Australians were brought face to face with the Famine by the furore that followed the publication of the Miles Franklin Award-winning The Hand That Signed The Paper by Helen Demidenko (now Dale) in 1994. The novel appeared to argue that collaboration of Ukrainians in Nazi anti-Semitic atrocities during World War II (in which two-thirds – 800,000 to a million – of Ukraine’s Jews died) was a result of popular belief in a disproportionately large participation of Jews in the Bolshevik perpetration of the Famine.

Some Ukrainians might have genuinely believed the Jews to be guilty, but it was a myth. Far from Jews dominating the Ukraine, they had in fact for centuries been the victims of Ukrainian persecution and pogroms, which continued after 1917.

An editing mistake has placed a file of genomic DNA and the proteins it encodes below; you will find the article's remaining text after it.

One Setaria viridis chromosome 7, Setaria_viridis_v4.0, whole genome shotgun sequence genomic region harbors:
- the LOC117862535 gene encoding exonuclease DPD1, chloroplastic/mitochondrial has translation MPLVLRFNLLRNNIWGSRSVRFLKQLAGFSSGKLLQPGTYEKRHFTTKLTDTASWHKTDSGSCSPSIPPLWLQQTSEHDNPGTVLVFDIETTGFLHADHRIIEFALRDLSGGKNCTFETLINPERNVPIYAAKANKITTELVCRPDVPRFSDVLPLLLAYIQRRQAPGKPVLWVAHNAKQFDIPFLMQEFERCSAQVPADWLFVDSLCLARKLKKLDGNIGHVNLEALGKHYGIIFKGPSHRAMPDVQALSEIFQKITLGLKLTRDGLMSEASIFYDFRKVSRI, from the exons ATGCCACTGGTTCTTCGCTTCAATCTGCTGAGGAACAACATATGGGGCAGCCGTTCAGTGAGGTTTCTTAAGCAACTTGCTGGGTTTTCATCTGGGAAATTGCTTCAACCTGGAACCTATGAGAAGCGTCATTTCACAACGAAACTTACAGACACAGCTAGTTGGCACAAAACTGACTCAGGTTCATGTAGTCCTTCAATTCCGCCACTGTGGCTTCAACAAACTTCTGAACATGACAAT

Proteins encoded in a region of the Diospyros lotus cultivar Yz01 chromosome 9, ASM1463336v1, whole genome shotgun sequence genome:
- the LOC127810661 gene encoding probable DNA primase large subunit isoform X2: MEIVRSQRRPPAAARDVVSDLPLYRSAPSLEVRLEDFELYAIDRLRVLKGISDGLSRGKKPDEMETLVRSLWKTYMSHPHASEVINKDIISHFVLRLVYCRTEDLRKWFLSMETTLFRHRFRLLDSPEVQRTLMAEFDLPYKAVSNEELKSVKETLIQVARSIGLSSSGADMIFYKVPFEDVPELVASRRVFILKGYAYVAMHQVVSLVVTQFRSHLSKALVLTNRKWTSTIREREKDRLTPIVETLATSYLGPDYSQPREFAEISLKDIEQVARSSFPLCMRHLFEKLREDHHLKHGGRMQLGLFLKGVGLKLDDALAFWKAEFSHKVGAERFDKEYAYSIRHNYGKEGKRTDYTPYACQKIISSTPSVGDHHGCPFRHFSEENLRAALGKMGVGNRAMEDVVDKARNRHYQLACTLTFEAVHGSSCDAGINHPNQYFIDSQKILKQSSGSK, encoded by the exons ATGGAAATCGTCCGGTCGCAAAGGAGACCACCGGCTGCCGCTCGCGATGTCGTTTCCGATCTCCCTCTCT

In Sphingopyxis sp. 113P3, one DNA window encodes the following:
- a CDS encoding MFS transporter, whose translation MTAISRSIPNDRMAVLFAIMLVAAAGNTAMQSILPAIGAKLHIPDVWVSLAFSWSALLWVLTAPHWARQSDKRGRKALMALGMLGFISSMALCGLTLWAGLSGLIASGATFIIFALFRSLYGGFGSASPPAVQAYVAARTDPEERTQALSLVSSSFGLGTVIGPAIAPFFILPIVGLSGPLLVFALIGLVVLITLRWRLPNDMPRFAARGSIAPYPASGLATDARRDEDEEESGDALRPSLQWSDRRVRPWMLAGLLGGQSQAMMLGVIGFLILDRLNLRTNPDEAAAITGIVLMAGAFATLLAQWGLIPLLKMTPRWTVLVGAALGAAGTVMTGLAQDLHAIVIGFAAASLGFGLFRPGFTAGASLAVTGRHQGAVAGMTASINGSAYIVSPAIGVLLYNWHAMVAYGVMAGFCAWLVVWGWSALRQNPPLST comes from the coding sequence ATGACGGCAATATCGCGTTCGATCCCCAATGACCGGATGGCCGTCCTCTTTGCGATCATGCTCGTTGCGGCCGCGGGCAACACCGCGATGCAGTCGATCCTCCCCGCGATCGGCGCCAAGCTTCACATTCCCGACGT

Moreover, Jews in the Bolshevik Party, far from running the apparatus, were marginalised and eliminated, as a result of the rabid and deeply entrenched anti-Semitism which Russians shared with Ukrainians and much of the rest of eastern Europe.

In her last chapter, Applebaum asks the question of whether the Great Famine was an example of genocide, and explains the difficulties of answering it because of differences over how to define the term, along with present-day Russia’s continuing opposition to its usage.

She concludes: “The history of the famine is a tragedy with no happy ending. But the history of Ukraine is not a tragedy. Millions of people were murdered, but the nation remains on the map. Memory was suppressed, but Ukrainians today discuss and debate their past. Census records were destroyed, but today the archives are accessible.”

Anne Applebaum’s Gulag: A History, and Iron Curtain: The Crushing Of Eastern Europe, have already won her a towering reputation as a historian of European communism.

This book will only enhance it.